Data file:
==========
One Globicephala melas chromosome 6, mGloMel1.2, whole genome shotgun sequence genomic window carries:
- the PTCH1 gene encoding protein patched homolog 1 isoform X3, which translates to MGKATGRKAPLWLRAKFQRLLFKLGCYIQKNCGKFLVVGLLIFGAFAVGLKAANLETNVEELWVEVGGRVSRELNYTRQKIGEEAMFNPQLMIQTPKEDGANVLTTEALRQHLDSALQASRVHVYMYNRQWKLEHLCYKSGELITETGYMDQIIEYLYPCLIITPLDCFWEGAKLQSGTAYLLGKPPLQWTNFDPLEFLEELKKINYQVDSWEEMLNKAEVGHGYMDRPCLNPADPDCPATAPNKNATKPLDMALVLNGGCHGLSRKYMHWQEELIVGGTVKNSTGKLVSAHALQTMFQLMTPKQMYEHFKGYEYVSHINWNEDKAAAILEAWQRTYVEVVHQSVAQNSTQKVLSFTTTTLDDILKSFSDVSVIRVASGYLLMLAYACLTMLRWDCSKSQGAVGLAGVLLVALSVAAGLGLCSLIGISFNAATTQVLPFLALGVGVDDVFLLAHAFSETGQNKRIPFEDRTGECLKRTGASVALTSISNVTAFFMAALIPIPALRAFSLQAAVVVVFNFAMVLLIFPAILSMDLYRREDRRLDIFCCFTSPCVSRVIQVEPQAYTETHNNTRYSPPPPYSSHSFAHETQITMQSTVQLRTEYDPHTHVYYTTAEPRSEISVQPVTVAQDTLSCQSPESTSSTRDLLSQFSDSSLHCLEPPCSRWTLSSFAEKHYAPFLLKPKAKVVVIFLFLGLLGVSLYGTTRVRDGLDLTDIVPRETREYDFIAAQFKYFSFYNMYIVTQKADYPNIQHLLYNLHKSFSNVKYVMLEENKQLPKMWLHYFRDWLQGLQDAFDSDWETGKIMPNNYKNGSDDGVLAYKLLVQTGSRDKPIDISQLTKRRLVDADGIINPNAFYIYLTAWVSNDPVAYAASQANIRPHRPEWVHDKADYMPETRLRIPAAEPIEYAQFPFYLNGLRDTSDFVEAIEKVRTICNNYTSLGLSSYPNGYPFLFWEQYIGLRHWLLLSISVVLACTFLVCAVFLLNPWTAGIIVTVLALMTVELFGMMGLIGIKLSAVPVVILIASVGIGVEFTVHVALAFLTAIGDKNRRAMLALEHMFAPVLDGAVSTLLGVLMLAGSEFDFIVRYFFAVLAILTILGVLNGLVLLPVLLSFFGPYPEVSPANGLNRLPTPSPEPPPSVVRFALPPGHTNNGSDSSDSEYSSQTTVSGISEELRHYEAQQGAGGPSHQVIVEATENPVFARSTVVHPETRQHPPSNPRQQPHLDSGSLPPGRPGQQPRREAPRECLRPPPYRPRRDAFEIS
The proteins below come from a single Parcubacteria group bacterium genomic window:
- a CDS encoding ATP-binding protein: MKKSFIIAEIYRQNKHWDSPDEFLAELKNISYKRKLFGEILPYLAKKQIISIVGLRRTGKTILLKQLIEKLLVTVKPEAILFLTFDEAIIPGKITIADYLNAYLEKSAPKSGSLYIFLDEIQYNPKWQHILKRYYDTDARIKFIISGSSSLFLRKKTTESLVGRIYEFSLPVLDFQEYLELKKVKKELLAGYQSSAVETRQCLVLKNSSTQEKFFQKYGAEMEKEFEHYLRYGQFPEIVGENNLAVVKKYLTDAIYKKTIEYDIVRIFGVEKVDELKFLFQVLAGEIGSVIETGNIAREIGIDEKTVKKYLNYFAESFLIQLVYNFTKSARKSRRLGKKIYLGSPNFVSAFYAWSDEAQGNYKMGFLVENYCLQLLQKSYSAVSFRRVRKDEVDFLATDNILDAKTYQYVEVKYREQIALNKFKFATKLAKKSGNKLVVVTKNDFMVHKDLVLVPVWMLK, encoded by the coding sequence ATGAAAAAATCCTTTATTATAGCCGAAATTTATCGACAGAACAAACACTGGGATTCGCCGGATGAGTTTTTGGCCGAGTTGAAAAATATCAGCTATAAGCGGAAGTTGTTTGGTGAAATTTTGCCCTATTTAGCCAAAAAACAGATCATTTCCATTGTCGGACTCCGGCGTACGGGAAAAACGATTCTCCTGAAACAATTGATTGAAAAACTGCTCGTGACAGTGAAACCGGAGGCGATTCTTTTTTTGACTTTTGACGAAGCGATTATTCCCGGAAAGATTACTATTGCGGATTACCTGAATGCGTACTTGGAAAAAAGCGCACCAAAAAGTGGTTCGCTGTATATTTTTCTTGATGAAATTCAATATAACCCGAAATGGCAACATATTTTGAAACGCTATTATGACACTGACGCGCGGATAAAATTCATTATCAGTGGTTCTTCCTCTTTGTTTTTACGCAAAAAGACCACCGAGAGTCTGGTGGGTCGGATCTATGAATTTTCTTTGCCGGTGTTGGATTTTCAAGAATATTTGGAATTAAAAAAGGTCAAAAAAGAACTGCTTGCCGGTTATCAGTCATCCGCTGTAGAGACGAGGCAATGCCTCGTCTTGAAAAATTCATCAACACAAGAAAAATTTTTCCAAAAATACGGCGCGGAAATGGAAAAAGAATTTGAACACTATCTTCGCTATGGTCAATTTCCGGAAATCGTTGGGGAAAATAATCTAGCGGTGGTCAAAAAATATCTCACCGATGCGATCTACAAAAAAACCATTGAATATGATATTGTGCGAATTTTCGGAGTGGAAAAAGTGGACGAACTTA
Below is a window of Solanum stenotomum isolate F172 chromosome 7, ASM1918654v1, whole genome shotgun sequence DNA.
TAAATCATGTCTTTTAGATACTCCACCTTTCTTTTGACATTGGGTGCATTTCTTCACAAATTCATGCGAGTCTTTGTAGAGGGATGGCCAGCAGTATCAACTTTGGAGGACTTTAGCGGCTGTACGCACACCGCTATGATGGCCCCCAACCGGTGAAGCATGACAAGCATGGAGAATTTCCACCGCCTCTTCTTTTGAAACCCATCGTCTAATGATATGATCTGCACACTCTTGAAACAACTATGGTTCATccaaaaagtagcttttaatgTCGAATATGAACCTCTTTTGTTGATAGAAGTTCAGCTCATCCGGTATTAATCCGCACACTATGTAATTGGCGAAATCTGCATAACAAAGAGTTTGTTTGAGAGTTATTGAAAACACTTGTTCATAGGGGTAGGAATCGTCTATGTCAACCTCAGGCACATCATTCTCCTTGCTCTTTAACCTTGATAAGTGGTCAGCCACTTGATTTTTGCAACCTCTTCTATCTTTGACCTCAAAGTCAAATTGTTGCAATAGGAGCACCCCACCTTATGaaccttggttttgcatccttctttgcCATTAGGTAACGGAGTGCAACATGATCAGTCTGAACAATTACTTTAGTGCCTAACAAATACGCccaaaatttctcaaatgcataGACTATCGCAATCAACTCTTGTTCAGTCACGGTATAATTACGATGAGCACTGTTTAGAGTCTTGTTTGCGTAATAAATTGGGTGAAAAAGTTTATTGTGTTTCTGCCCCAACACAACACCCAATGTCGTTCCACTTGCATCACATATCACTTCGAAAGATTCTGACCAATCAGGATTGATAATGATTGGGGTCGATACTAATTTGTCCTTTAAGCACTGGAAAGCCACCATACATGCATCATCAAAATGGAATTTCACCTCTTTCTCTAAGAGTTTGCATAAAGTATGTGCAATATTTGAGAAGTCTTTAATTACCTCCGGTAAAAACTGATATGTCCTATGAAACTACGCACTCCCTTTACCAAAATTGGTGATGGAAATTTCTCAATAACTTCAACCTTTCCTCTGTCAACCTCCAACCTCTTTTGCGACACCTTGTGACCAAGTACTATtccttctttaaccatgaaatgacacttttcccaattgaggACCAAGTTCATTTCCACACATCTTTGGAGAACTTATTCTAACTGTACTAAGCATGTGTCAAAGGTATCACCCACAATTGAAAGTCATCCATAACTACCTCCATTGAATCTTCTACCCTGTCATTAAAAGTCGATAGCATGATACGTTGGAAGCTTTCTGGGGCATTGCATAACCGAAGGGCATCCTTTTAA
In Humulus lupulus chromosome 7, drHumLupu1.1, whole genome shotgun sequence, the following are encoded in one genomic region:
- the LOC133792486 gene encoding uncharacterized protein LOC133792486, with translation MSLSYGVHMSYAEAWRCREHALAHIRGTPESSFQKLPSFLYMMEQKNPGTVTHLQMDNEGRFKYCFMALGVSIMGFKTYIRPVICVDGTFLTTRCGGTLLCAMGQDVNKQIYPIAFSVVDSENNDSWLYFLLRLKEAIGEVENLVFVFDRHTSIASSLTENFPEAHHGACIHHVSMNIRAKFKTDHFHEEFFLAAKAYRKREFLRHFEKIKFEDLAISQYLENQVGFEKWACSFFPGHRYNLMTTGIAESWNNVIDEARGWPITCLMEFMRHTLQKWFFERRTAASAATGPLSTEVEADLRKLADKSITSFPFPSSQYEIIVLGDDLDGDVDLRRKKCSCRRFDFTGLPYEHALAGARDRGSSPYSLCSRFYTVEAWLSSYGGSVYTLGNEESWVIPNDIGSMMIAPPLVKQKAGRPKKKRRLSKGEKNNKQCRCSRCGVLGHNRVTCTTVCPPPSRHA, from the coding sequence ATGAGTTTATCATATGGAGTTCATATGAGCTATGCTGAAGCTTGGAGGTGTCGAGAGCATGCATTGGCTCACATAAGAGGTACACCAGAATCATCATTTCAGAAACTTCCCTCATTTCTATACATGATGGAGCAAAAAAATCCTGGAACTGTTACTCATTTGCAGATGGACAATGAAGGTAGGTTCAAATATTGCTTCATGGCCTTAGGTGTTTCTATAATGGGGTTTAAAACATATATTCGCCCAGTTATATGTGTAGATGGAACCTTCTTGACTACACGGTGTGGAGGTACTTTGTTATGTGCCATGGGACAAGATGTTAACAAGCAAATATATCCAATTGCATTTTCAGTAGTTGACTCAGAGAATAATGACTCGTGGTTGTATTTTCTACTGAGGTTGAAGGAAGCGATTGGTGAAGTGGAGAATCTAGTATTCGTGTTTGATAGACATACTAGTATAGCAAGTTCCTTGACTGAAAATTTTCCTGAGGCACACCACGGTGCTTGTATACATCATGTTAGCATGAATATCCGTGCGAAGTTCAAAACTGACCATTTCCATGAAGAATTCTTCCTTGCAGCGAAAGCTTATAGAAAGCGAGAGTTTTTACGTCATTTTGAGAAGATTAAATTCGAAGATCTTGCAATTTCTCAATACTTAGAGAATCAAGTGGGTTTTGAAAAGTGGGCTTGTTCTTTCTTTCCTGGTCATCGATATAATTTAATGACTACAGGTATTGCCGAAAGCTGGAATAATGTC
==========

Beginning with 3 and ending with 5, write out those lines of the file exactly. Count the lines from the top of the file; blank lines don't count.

The proteins below come from a single Parcubacteria group bacterium genomic window:
- a CDS encoding ATP-binding protein: MKKSFIIAEIYRQNKHWDSPDEFLAELKNISYKRKLFGEILPYLAKKQIISIVGLRRTGKTILLKQLIEKLLVTVKPEAILFLTFDEAIIPGKITIADYLNAYLEKSAPKSGSLYIFLDEIQYNPKWQHILKRYYDTDARIKFIISGSSSLFLRKKTTESLVGRIYEFSLPVLDFQEYLELKKVKKELLAGYQSSAVETRQCLVLKNSSTQEKFFQKYGAEMEKEFEHYLRYGQFPEIVGENNLAVVKKYLTDAIYKKTIEYDIVRIFGVEKVDELKFLFQVLAGEIGSVIETGNIAREIGIDEKTVKKYLNYFAESFLIQLVYNFTKSARKSRRLGKKIYLGSPNFVSAFYAWSDEAQGNYKMGFLVENYCLQLLQKSYSAVSFRRVRKDEVDFLATDNILDAKTYQYVEVKYREQIALNKFKFATKLAKKSGNKLVVVTKNDFMVHKDLVLVPVWMLK, encoded by the coding sequence ATGAAAAAATCCTTTATTATAGCCGAAATTTATCGACAGAACAAACACTGGGATTCGCCGGATGAGTTTTTGGCCGAGTTGAAAAATATCAGCTATAAGCGGAAGTTGTTTGGTGAAATTTTGCCCTATTTAGCCAAAAAACAGATCATTTCCATTGTCGGACTCCGGCGTACGGGAAAAACGATTCTCCTGAAACAATTGATTGAAAAACTGCTCGTGACAGTGAAACCGGAGGCGATTCTTTTTTTGACTTTTGACGAAGCGATTATTCCCGGAAAGATTACTATTGCGGATTACCTGAATGCGTACTTGGAAAAAAGCGCACCAAAAAGTGGTTCGCTGTATATTTTTCTTGATGAAATTCAATATAACCCGAAATGGCAACATATTTTGAAACGCTATTATGACACTGACGCGCGGATAAAATTCATTATCAGTGGTTCTTCCTCTTTGTTTTTACGCAAAAAGACCACCGAGAGTCTGGTGGGTCGGATCTATGAATTTTCTTTGCCGGTGTTGGATTTTCAAGAATATTTGGAATTAAAAAAGGTCAAAAAAGAACTGCTTGCCGGTTATCAGTCATCCGCTGTAGAGACGAGGCAATGCCTCGTCTTGAAAAATTCATCAACACAAGAAAAATTTTTCCAAAAATACGGCGCGGAAATGGAAAAAGAATTTGAACACTATCTTCGCTATGGTCAATTTCCGGAAATCGTTGGGGAAAATAATCTAGCGGTGGTCAAAAAATATCTCACCGATGCGATCTACAAAAAAACCATTGAATATGATATTGTGCGAATTTTCGGAGTGGAAAAAGTGGACGAACTTA
Below is a window of Solanum stenotomum isolate F172 chromosome 7, ASM1918654v1, whole genome shotgun sequence DNA.